SOME’s Colorectal Cancer Screening Kits and their Impact on Black Communities

Colorectal cancer is a serious disease that affects individuals of all races and ethnicities, but it has a disproportionately high impact on Black communities. According to the American Cancer Society, Black individuals have a 20% higher incidence rate of colorectal cancer and a 40% higher mortality rate compared to non-Hispanic white individuals (American Cancer Society, 2021).

In 2022, with there help of Cottonelle and Blk Health, SOME began distributing colorectal cancer screening kits to those experiencing poverty and homelessness. The kits included instructions on how to self-administer a fecal immunochemical test (FIT) and a pre-stamped envelope to send the sample to a lab for analysis. While the initiative was designed to increase early detection of colorectal cancer, SOME soon discovered that the screening kits were having a disproportionately low impact on Black communities. After investigating further, they found that several barriers were preventing Black individuals from participating in the screening process.

One significant barrier was a lack of awareness and education about colorectal cancer and the importance of screening. Many Black individuals didn’t understand the risks and symptoms associated with the disease, making them less likely to take the necessary steps to detect it early. Another barrier was a lack of access to healthcare. Black individuals were more likely to be uninsured or underinsured, making it difficult for them to afford regular doctor’s visits and preventative screenings. This lack of access to healthcare is especially troubling given the higher incidence and mortality rates of colorectal cancer in Black communities.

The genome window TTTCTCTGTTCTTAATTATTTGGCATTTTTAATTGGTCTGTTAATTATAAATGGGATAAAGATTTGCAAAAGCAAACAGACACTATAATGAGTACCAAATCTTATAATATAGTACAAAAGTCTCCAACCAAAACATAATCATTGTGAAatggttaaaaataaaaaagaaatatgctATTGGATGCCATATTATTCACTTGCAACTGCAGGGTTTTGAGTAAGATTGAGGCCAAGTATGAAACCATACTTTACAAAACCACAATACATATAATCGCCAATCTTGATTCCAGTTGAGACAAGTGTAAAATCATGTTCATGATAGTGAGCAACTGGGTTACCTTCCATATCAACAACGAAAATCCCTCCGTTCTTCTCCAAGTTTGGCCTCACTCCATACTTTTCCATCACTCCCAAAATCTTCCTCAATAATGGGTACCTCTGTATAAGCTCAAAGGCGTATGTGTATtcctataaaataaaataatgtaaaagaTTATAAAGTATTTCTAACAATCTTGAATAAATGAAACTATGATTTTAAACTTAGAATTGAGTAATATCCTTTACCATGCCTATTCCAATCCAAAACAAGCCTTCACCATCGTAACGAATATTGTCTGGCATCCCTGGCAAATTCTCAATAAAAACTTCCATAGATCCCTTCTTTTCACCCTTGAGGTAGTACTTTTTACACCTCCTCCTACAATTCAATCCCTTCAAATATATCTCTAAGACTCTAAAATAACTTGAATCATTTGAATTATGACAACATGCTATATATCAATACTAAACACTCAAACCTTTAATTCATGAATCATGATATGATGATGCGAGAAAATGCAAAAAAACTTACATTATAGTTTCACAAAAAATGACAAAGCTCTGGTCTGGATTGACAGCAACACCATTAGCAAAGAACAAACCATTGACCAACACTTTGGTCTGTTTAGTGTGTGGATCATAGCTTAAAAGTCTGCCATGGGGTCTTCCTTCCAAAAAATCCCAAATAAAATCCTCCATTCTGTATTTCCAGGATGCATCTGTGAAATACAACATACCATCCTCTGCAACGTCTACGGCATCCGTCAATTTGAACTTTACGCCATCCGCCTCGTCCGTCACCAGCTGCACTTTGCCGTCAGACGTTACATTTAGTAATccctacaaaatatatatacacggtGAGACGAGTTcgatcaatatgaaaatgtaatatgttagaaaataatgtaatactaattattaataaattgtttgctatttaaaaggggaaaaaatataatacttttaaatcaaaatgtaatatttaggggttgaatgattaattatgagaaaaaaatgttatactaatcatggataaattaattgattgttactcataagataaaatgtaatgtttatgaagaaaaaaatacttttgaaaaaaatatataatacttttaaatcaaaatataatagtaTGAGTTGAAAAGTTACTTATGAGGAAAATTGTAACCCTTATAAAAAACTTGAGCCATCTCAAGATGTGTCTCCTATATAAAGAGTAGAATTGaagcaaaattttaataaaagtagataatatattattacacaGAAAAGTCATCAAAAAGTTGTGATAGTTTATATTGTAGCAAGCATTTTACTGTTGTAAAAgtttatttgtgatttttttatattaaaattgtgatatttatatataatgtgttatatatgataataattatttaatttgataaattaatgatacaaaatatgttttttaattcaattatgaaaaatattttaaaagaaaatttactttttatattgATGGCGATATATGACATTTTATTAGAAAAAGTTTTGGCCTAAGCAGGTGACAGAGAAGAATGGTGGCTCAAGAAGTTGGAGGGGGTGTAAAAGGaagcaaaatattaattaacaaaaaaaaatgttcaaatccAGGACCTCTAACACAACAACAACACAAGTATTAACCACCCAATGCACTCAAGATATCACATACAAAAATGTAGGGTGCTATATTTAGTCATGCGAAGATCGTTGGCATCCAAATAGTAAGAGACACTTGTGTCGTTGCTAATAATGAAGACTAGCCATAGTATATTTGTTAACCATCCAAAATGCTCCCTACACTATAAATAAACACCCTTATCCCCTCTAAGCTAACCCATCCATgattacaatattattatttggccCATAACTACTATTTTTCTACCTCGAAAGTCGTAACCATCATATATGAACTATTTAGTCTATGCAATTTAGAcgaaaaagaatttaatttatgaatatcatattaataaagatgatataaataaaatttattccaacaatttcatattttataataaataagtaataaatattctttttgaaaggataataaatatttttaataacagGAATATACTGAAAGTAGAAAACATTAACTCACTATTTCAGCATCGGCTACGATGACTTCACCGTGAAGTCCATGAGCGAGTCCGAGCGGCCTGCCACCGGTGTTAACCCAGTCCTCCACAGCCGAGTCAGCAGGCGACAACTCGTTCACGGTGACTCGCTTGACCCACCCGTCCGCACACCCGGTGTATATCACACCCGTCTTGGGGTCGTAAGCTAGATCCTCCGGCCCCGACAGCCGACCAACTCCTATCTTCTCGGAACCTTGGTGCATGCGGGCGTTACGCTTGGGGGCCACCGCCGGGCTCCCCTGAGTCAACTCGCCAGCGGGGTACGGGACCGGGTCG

SOME recognized the need to address these barriers and began working with Blk Health and Cottonelle, to provide education and resources about colorectal cancer. Because of this partnership SOME could offer free screenings for those who couldn’t afford them. These outreach efforts extended past 60 O. St, throughout all of SOME’s housing continuum, and SOME’s Conway Center on Benning Road.

Recognizing the importance of meeting people where they are through this targeted outreach, SOME was able to increase the number of Black individuals completing the FIT and taking proactive steps towards their health. While SOME’s colorectal cancer screening initiative was a step in the right direction, the disproportionate impact on Black communities highlights the need for ongoing efforts to address healthcare disparities. By providing education and resources and working to increase access to healthcare, SOME continues to ensure that everyone has the opportunity to receive life-saving screenings and care.